Can I say how much I adore you and this comment. 

          • Anonymous

            Good post.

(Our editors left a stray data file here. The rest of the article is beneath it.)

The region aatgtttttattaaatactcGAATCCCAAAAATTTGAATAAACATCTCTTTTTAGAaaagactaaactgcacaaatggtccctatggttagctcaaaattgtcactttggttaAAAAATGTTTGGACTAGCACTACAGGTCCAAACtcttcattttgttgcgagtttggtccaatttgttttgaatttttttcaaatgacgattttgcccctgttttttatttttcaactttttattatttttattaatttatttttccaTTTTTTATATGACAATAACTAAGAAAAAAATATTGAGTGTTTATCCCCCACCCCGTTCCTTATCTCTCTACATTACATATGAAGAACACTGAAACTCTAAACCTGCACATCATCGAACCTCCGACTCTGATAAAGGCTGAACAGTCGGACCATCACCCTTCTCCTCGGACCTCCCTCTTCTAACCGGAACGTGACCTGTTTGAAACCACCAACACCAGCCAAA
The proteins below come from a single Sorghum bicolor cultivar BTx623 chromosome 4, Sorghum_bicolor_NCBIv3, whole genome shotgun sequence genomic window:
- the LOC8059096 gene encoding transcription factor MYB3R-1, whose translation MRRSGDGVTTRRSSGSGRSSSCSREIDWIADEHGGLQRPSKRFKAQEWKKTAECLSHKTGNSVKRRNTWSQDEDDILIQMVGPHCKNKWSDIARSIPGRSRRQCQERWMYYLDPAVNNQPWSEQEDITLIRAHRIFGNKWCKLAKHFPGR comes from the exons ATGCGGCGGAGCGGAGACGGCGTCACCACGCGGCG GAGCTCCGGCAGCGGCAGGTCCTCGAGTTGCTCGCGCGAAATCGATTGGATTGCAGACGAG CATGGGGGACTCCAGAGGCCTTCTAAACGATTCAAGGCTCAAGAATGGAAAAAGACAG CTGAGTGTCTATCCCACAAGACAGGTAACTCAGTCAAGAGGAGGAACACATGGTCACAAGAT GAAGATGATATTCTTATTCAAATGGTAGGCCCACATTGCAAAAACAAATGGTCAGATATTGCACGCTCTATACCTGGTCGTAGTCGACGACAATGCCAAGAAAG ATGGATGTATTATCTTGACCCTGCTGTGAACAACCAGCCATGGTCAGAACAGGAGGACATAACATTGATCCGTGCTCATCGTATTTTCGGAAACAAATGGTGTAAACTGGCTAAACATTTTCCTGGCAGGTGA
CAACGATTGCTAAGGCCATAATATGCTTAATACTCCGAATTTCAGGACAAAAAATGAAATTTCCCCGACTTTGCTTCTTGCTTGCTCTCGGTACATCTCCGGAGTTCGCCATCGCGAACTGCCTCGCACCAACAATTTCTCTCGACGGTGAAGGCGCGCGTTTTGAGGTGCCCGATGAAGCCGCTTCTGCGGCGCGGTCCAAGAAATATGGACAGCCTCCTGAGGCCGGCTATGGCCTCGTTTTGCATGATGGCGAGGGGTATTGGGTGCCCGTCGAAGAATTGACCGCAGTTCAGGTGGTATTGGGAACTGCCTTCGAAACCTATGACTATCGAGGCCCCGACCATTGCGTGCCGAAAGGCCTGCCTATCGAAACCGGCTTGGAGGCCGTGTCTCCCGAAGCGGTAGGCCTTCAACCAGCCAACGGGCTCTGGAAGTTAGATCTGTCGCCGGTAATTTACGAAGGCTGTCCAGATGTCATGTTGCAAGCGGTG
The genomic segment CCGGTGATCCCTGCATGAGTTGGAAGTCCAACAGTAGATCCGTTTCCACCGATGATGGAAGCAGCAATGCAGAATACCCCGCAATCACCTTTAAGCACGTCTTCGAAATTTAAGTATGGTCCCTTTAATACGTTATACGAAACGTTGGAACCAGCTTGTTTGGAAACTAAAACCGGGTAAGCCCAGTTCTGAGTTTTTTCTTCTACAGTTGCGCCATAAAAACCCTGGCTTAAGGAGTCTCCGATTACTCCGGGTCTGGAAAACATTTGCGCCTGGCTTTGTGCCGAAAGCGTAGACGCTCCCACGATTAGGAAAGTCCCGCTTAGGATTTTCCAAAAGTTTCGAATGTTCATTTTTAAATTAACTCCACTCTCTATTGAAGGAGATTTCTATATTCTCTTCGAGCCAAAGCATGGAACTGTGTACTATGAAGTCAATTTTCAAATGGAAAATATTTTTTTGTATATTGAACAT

Yes of course the slave trade was not an entirely American phenomenon, there are links even with my home town of Glasgow which was built on tobacco and sugar trade (and on the flipside, many of the earliest slaves were Scots and Irish – until they discovered they just died in the heat!). But the American experience of it and legacy from it gives a completely different cultural background to Europe. Of course there is racism here in the Europe, and it’s mostly centred on the fear and hatred that accompanies various waves of immigration.There is also a huge sectarianism issue here, long histories of subjugation and abuses and centuries old grudges between nationalities. And those issues vary immensely between countries, between Scotland and England, let alone between the UK and say Germany, or Italy. So yes, It exists quite definitely but with a different historical context. So I think you’re right in that we probably don’t always ‘see’ racism, but perhaps that’s because we’re muddied up with a parcel of other social prejudices that maybe don’t exist in the same way in the US where you’ve had a huge, defining fight to crystallise your viewpoints. I think there is an error often not putting these editorials into their context. I find this one rather uncomfortable because it is US Vogue so I think the racism accusation is perfectly justified. However I’ve noticed in various Italian Vogue posts that people do tend to forget to take any account of a different cultural context. We all see things filtered through our own experience and background and so it never hurts to give a thought to whether a thing was inspired by different ones and take that into account, maybe something many of us are guilty of forgetting to do no matter where we’re from.